that makes one feel as if always walking in a village,
even as it stretches between the oceans.
The young easily try on any role,
experimenting with great fervor,
adding such sparkle to the daily routines,
and reminding us to keep our perspective,
for they can leave without notice
for vacations of unknown length,
to satisfy the needs of the spirit.
Yet, in this ebb and flow,
all social needs are filled,
like the hollows children dig out at the beach;
our social lives are smoothed
by the washing of tides from an unseen ocean.
While the fortunes of many have tumbled,
most have tasted liberation, by now,
and those who have lost are left to their own devices.
Shortly after the money left,
the wars erupted – somebody had to pay.
By two years the shooting sputtered to a halt,
all the bullets were turning out to be duds –
plutonium turned to salt, rockets crumbled to powder –
and so they remain.
No explanations.
Our armies are helpless, vulnerable,
unable to attack, and unassailable.
The great migrations began when the guns died,
but soon quelled
when gold was found dissolved in the oceans,
and laced through the sand underfoot.
It is so common, now, it is worthless,
though most beautiful,
and a warm metal to replace broken teeth.
And so, we live under a mysterious power
we cannot explain.
We are people with a broken history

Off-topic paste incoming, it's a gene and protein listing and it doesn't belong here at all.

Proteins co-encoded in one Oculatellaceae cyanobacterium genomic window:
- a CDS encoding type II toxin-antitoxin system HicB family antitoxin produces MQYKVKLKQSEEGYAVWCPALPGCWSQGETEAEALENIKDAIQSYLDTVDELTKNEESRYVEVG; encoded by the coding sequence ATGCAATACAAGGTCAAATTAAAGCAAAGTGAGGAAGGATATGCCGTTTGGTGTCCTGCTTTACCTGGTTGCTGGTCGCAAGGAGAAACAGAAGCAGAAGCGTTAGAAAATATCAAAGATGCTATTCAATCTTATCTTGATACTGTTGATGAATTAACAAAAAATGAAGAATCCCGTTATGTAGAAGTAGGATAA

and a continuously randomized future,
liberated from our parallel lives of isolation,
and the apprehension of survival.
Around here, we each hoe our gardens
while spending long afternoons watching clouds curl,
or walking into town to carry home a gallon of milk.
Just this afternoon,
I heard the pub switched from sports on TV to poetry –
for a change.
Maybe I’ll go down and have a few, tonight.

17 February 2003


Footprints in the river, handprints on the sky
(by Manuel García, Jr.)

My life is as dewdrops on a lotus leaf
spread above the quiet of Walden Pond,
disappearing slowly, inexorably, in the warmth of the sun
birthing an unending present – my unknowable future;
evaporating my sufferings
into the buzz of hummingbird wings
and the laughter of children playing,
no different today than in the days of Pericles and Gautama,
and certainly no different in those days to come
when my forgotten name will be half as old as theirs.
The American Ryōkan, the Japanese Thoreau,
how glad I am of their gifts,
examples of living by principle –
content, enlightened, generous, humane, calm, funny,
engaging me with their words
the way their living engaged their neighbors,
waking so many from torpid lives of expediency
by the sheer force of example –
without exhortation,
their tangible traces, now, pure art.
And when I am gone what will be my legacy?:
the impish glee of a child laughing on the swings,
hands furrowing the warmth of the sand,
plunging through sweet air reaching for the higher bar,
watching ripples of light on the water.

24 November 2002


I love the collection of Ryōkan poetry, One Robe, One Bowl: The Zen Poetry of Ryōkan, translated by John Stevens.


(by Manuel García, Jr.)

I drank from a hidden fountain:
everything stopped,
sound froze,
cracked, fell to the ground as powder;
light melted,
dripped, clung to the skin like sweat,
sank in.
I breathed in cold darkness
and exhaled puffs of light,
my eyes illuminated everything,
my vision bore through steel,
rocks, smoke;
mirrors evaporated.
I closed my eyes
and saw a brilliant azure sea
caressing a band of dazzling white
stretching away past the edges of sight,
fringing the toes of flower strewn dunes;
the air alive, vibrant, yet light as grace,
and all in a shower of warmth
under the luminous dome of sky.
My eyes opened,
I saw my other cell mates,
“We can get out,” I said,
“You must leave,” they replied,
“Come, let me show you,”
I said, leading them to the great iron door,